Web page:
Tuesday, November 3, 2009

The King of Fighters

2009 has been a pretty good year for fighting games, particularly 2D ones. It has seen Capcom release the critically acclaimed Street Fighter IV, the first new Street Fighter game in 9 years, it has seen Arc Systems release BlazBlue, the spiritual successor to the Guilty Gear series (which Arc somehow lost the rights to), which was also highy rated, even if it probably couldn't hope for the same level of commercial success. It has even seen a new King of Fighters game, which wasn't as well received, but at least they did redraw all the art in the game for the first time, well, probably ever.

However, the fighting game which I had been looking forward to most has been Tekken 6. In fact, considering it was released in the arcades in 2007 and a home port was always going to be released, it may have been the game which I have waited for the longest out of any I can remember. I have always had a particular fondness for the Tekken series. Tekken Tag Tournament was the primary reason I bought a PS2 back in 2001, so it is essentially what made me a console gamer.

My copy arrived on release day, and while I haven't had that much time to play it, just a shortish stint of versus play was enough to confirm that the Tekken series is still very much on form.

Tekken's big strength is the cast of characters. Each game has added new characters, without removing or diluting old ones, and Tekken 6 now has 40 playable characters, with the only real incidence of direct move sharing being that Eddy and Christie still appear to be carbon copies of each other. While the cast does have some serious weak points (Roger Jr, Panda, Mokujin), there are also an enormous number of really good ones. Character design is a personal thing, but I think Tekken has a stronger roster than Soul Calibur, and is far superior in this regard to the relatively staid characters of Virtua Fighter or the oddball cast of Street Fighter (there is a reason why the vast majority of casual SF players play Ryu or Ken).

In addition, they've continued to improve the transitional animations and update old move animations. I can still spot some vestiges of Tekken 2-era animation, but for the most part animations are newer, smoother and more impressive than before. It works really well with the motion blur effect they've introduced in T6, which smoothes out slow moves, and emphasises the fast, powerful strikes which characterise the series. They've added a fairly substantial number of new moves to each character (remember that this game is essentially 3 updates from Tekken 5, there was the Dark Resurrection update to Tekken 5, the base Tekken 6, and then the home version is effectively a port of Bloodline Rebellion, the update to Tekken 6) without removing old ones like they did in Soul Calibur 3 and 4, in which certain characters were quite badly denuded.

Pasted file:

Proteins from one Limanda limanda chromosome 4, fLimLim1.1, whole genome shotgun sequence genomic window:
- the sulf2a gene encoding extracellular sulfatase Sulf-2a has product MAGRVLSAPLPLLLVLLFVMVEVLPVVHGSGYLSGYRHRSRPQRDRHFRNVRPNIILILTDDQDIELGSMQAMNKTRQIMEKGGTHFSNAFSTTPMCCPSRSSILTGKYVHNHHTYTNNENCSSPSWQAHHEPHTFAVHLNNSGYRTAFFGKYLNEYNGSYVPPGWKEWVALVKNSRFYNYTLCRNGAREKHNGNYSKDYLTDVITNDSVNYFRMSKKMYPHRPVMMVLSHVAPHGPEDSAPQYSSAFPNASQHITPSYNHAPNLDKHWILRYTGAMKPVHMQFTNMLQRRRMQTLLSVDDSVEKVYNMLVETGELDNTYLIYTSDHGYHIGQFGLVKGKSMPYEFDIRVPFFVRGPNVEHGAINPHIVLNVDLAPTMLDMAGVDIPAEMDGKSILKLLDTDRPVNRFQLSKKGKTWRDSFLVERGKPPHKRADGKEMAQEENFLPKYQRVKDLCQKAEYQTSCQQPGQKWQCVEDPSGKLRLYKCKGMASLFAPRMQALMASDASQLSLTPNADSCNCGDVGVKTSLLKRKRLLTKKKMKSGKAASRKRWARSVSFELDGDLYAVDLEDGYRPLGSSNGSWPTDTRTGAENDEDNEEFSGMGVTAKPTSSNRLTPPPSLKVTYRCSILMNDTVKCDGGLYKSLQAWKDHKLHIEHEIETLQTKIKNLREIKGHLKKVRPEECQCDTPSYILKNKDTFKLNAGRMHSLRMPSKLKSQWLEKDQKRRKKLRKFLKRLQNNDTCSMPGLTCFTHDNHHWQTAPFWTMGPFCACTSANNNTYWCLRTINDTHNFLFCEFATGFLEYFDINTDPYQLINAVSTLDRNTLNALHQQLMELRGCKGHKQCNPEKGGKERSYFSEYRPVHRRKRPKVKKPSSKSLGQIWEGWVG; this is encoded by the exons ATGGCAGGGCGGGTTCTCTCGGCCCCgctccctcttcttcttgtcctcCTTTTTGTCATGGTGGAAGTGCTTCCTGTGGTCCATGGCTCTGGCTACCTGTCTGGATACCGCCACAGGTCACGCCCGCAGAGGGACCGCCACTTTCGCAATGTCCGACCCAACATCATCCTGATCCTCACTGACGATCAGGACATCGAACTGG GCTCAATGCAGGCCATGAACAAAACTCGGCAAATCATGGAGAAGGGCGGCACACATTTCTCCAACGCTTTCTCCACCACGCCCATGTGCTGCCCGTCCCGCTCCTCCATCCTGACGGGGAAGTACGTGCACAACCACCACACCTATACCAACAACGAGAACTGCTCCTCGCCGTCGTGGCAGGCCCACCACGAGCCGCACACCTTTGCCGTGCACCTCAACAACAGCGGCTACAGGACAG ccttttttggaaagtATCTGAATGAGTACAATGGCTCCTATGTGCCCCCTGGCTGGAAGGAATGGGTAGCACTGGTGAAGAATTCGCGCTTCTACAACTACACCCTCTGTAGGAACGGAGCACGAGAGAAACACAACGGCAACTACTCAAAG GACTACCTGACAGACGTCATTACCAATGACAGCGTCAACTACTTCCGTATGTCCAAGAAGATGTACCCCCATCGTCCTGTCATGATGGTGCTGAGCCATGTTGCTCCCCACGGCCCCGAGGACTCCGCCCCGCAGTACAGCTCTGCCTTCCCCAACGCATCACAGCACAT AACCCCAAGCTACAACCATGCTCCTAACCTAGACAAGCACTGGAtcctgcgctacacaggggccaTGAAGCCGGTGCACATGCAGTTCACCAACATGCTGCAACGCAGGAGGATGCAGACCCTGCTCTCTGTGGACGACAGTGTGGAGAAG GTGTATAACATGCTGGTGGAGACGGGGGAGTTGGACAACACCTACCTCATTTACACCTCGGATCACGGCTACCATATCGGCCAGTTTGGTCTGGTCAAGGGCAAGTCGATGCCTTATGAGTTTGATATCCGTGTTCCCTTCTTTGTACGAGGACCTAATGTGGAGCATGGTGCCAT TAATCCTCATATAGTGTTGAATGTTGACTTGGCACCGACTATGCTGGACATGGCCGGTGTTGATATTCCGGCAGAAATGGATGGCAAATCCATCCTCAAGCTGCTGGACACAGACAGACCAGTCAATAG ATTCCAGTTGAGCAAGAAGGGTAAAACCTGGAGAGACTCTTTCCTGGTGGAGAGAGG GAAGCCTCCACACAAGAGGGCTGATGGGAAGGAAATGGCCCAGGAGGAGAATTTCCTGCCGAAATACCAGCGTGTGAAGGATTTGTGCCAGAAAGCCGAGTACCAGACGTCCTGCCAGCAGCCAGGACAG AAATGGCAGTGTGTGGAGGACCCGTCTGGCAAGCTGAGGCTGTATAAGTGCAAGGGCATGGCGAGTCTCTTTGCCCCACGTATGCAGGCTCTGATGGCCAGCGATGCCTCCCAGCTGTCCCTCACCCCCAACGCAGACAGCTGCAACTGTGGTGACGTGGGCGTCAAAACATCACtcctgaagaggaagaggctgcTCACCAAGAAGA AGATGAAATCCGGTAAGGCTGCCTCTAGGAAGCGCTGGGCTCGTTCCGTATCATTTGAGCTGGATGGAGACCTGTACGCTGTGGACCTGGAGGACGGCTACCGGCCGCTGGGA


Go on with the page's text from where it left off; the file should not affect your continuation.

I tried to play a bit of the Scenario Campaign mode (the Tekken Force-style beat-em-up they've included with the console port) last night and to my surprise, I ended up watching what seemed like nearly half an hour of intro and cutscene before I even got to start playing (although I did think the prologue, which recaps the Mishima storyline from Tekken 1 through to the start of Tekken 6, was quite good). I think they've missed the point here. A Tekken Force mode should be something you can jump into, preferably with a friend, and annihilate scores of identikit enemies for a bit before going back to the core fighting mode. I don't think we need hours of cutscenes showing characters interact and elaborate on the plot. A rendered movie on starting and finishing the story mode is all (some would even say more than) a fighting game needs in terms of exposition. If this mode is the reason for Namco's painfully slow conversion of the arcade game, then they've wasted quite a lot of their time, especially seeing as the mode still seems ugly and awkward compared to a genuine third person action game.

However, to a fighting game fan it doesn't really make that much of a difference as long as the core fighting is so strong, and because of this I think, for me at least, Tekken 6 appears to be the best of the current generation of fighters. I've read some criticisms that it doesn't do enough to move the game forward, but I actually appreciate that, in an attempt to reinvent themselves Namco haven't taken a step backwards (as happened to an extent with Soul Calibur 4). Essentially, Tekken 6 may be more of the same, but it is more of the things that made Tekken good in the first place.

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